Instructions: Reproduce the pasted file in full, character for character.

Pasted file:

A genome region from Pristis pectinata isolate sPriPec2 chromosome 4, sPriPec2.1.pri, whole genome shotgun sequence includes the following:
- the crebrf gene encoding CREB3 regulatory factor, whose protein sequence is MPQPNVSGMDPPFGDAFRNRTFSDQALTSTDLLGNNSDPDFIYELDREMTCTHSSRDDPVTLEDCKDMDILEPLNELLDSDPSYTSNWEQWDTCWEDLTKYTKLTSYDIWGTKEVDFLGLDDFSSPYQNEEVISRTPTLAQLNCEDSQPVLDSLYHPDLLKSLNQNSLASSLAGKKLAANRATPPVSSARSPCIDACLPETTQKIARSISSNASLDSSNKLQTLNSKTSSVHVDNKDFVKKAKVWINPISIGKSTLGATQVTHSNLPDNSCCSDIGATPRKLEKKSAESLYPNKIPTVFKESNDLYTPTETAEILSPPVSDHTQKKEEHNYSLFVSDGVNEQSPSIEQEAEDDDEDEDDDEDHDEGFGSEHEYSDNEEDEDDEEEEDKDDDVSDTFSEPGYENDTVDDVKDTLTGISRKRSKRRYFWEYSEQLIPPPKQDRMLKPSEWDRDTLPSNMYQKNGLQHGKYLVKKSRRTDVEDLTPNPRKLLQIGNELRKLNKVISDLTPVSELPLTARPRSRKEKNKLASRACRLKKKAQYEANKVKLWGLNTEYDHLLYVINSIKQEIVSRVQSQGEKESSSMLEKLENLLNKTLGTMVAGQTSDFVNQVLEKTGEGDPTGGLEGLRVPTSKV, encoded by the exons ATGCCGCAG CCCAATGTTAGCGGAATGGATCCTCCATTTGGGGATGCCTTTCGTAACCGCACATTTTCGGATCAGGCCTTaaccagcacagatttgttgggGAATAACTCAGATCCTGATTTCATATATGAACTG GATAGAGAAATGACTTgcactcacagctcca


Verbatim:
A genome region from Pristis pectinata isolate sPriPec2 chromosome 4, sPriPec2.1.pri, whole genome shotgun sequence includes the following:
- the crebrf gene encoding CREB3 regulatory factor, whose protein sequence is MPQPNVSGMDPPFGDAFRNRTFSDQALTSTDLLGNNSDPDFIYELDREMTCTHSSRDDPVTLEDCKDMDILEPLNELLDSDPSYTSNWEQWDTCWEDLTKYTKLTSYDIWGTKEVDFLGLDDFSSPYQNEEVISRTPTLAQLNCEDSQPVLDSLYHPDLLKSLNQNSLASSLAGKKLAANRATPPVSSARSPCIDACLPETTQKIARSISSNASLDSSNKLQTLNSKTSSVHVDNKDFVKKAKVWINPISIGKSTLGATQVTHSNLPDNSCCSDIGATPRKLEKKSAESLYPNKIPTVFKESNDLYTPTETAEILSPPVSDHTQKKEEHNYSLFVSDGVNEQSPSIEQEAEDDDEDEDDDEDHDEGFGSEHEYSDNEEDEDDEEEEDKDDDVSDTFSEPGYENDTVDDVKDTLTGISRKRSKRRYFWEYSEQLIPPPKQDRMLKPSEWDRDTLPSNMYQKNGLQHGKYLVKKSRRTDVEDLTPNPRKLLQIGNELRKLNKVISDLTPVSELPLTARPRSRKEKNKLASRACRLKKKAQYEANKVKLWGLNTEYDHLLYVINSIKQEIVSRVQSQGEKESSSMLEKLENLLNKTLGTMVAGQTSDFVNQVLEKTGEGDPTGGLEGLRVPTSKV, encoded by the exons ATGCCGCAG CCCAATGTTAGCGGAATGGATCCTCCATTTGGGGATGCCTTTCGTAACCGCACATTTTCGGATCAGGCCTTaaccagcacagatttgttgggGAATAACTCAGATCCTGATTTCATATATGAACTG GATAGAGAAATGACTTgcactcacagctcca